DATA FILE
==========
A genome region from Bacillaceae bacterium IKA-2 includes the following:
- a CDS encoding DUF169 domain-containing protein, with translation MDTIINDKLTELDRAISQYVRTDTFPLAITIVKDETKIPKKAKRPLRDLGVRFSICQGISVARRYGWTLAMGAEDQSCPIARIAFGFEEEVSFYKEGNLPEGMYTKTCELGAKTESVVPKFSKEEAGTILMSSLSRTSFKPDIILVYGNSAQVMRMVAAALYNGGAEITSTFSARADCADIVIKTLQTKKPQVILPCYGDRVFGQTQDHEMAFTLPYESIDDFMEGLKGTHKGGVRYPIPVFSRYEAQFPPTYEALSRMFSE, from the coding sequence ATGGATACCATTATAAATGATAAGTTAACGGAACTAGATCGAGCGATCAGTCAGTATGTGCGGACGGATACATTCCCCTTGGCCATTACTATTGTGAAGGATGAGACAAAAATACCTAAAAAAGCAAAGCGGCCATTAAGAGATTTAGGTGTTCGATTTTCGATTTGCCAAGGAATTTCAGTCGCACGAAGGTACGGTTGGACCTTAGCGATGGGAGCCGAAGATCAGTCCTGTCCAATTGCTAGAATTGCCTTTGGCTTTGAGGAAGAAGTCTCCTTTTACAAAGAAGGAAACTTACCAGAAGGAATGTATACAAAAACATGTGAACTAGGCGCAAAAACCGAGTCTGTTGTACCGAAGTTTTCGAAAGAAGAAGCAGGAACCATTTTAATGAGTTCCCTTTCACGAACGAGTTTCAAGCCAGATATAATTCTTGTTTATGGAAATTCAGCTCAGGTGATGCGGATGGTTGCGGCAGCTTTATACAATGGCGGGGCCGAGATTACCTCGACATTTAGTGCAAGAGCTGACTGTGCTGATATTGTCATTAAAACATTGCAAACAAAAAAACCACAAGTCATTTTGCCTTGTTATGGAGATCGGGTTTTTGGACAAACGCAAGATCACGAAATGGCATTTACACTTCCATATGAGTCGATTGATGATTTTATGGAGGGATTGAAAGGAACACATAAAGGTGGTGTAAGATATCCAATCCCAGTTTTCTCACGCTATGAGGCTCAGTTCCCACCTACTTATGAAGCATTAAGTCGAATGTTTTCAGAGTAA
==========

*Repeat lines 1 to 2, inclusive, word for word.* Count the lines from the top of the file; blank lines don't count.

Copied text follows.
A genome region from Bacillaceae bacterium IKA-2 includes the following:
- a CDS encoding DUF169 domain-containing protein, with translation MDTIINDKLTELDRAISQYVRTDTFPLAITIVKDETKIPKKAKRPLRDLGVRFSICQGISVARRYGWTLAMGAEDQSCPIARIAFGFEEEVSFYKEGNLPEGMYTKTCELGAKTESVVPKFSKEEAGTILMSSLSRTSFKPDIILVYGNSAQVMRMVAAALYNGGAEITSTFSARADCADIVIKTLQTKKPQVILPCYGDRVFGQTQDHEMAFTLPYESIDDFMEGLKGTHKGGVRYPIPVFSRYEAQFPPTYEALSRMFSE, from the coding sequence ATGGATACCATTATAAATGATAAGTTAACGGAACTAGATCGAGCGATCAGTCAGTATGTGCGGACGGATACATTCCCCTTGGCCATTACTATTGTGAAGGATGAGACAAAAATACCTAAAAAAGCAAAGCGGCCATTAAGAGATTTAGGTGTTCGATTTTCGATTTGCCAAGGAATTTCAGTCGCACGAAGGTACGGTTGGACCTTAGCGATGGGAGCCGAAGATCAGTCCTGTCCAATTGCTAGAATTGCCTTTGGCTTTGAGGAAGAAGTCTCCTTTTACAAAGAAGGAAACTTACCAGAAGGAATGTATACAAAAACATGTGAACTAGGCGCAAAAACCGAGTCTGTTGTACCGAAGTTTTCGAAAGAAGAAGCAGGAACCATTTTAATGAGTTCCCTTTCACGAACGAGTTTCAAGCCAGATATAATTCTTGTTTATGGAAATTCAGCTCAGGTGATGCGGATGGTTGCGGCAGCTTTATACAATGGCGGGGCCGAGATTACCTCGACATTTAGTGCAAGAGCTGACTGTGCTGATATTGTCATTAAAACATTGCAAACAAAAAAACCACAAGTCATTTTGCCTTGTTATGGAGATCGGGTTTTTGGACAAACGCAAGATCACGAAATGGCATTTACACTTCCATATGAGTCGATTGATGATTTTATGGAGGGATTGAAAGGAACACATAAAGGTGGTGTAAGATATCCAATCCCAGTTTTCTCACGCTATGAGGCTCAGTTCCCACCTACTTATGAAGCATTAAGTCGAATGTTTTCAGAGTAA